The recent discovery of the presence of variable amounts of the carcinogenic compound acrylamide in a wide range of severely heat-treated food products, such as fried potatoes, biscuits, bread and coffee or malt, as a result of the heat process, has induced an important research in the area of the Maillard reaction in food. The interaction between a specific food composition and the heat process applied results in the development of complex oxidation and glycation reactions, which give rise to a mixture of flavoured compounds and possible neoformed contaminants (NFC). Recommendations by the European Commission aim at monitoring the content of major NFC, such as acrylamide and furan, in a list of food products commercialized in Europe. On the other hand, the Commission for European Normalization (CEN) has created recently a new workgroup (WG13) responsible for normalization of analytical method for NFC assessment. The European collective research ICARE was carried out to identify the possible health consequences of the ingestion of heat-treated products, characterize the reaction kinetics leading to NFC and evaluate some mitigation procedures proposed by the CIAA toolbox, and finally develop a simple, rapid and non destructive control method based on fluorescence acquisition on the crushed food products and chemometric analysis of the spectral information. This paper summarizes the objectives and essential results obtained in the scope of the project, highlighting the need for evaluating the distribution of NFC in food products commercialized in Europe, as well as the impact of the food formula/recipe and process on Maillard derived NFC food levels. The potential of the Fluoralys sensor regarding its ability to control food contamination with NFC is presented. A decrease in NFC concentration of heat processed food should allow significantly limiting the exposure of populations to NFC and consequently the potential related health risk.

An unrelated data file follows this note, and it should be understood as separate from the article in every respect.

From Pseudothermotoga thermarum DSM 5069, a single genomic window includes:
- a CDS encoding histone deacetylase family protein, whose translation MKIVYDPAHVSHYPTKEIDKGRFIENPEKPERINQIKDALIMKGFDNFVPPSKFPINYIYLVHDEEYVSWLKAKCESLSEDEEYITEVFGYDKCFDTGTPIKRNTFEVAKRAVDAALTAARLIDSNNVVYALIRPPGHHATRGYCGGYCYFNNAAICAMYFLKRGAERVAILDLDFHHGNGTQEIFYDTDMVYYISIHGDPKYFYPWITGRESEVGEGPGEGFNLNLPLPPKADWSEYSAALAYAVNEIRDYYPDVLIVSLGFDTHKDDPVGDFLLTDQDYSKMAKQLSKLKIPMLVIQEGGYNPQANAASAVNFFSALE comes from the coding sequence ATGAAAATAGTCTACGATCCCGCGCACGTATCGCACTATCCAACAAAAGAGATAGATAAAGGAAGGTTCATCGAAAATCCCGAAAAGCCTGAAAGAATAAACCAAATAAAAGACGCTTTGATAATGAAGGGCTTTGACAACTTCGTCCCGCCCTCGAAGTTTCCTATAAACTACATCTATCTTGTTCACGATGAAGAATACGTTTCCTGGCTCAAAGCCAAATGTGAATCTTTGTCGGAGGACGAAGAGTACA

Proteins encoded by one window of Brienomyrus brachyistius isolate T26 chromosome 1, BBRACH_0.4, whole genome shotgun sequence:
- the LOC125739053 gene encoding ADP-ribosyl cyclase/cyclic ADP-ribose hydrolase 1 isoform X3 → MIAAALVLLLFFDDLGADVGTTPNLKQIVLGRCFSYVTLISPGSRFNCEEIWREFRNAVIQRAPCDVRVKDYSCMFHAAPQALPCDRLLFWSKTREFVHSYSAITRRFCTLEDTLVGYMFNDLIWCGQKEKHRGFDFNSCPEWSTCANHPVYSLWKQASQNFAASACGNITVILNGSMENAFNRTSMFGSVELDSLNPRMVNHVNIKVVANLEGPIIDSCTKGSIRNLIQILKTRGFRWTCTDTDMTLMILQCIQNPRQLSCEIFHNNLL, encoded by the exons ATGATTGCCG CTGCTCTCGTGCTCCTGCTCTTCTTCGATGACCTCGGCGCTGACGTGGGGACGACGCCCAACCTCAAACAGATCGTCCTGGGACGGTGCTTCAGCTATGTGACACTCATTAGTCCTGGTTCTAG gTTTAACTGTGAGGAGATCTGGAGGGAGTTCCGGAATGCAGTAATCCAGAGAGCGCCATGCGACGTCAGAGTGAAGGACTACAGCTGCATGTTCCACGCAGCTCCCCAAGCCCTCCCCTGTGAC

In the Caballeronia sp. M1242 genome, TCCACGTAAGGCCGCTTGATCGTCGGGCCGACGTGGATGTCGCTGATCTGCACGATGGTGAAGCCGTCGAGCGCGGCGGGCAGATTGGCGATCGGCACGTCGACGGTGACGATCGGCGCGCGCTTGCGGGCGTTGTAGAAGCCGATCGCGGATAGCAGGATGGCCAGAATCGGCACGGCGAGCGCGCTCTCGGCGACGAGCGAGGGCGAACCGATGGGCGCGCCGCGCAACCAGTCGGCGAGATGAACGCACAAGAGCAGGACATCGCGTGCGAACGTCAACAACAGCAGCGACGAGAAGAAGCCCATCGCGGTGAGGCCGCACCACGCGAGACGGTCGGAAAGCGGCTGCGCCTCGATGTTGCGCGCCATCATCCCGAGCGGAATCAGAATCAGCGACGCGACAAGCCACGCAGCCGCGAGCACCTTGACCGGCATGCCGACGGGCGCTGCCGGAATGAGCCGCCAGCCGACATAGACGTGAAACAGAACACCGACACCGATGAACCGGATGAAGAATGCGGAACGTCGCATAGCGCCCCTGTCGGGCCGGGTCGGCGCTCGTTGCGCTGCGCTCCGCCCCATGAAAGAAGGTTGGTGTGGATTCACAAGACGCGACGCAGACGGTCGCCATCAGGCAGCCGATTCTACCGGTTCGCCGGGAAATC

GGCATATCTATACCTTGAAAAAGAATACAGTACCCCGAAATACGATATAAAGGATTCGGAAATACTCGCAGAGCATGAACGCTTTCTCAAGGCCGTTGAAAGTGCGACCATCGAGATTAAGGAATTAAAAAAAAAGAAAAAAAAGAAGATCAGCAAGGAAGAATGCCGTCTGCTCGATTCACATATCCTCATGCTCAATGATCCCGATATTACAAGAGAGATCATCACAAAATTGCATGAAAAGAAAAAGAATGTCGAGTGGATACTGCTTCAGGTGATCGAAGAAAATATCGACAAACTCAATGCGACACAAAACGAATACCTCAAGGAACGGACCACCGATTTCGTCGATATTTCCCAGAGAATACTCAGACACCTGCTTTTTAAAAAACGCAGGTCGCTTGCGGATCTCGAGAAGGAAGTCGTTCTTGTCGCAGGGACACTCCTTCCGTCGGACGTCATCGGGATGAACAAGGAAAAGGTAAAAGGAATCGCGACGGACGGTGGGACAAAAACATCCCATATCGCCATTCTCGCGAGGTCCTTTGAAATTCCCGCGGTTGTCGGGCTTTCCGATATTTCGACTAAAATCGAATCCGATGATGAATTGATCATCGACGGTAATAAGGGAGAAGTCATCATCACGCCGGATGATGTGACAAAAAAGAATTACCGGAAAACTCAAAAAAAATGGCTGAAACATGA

|Translated title of the contribution||The health and technological implications of a better control of neoformed contaminants by the food industry|
|Number of pages||7|
|Publication status||Published - Jun 2010|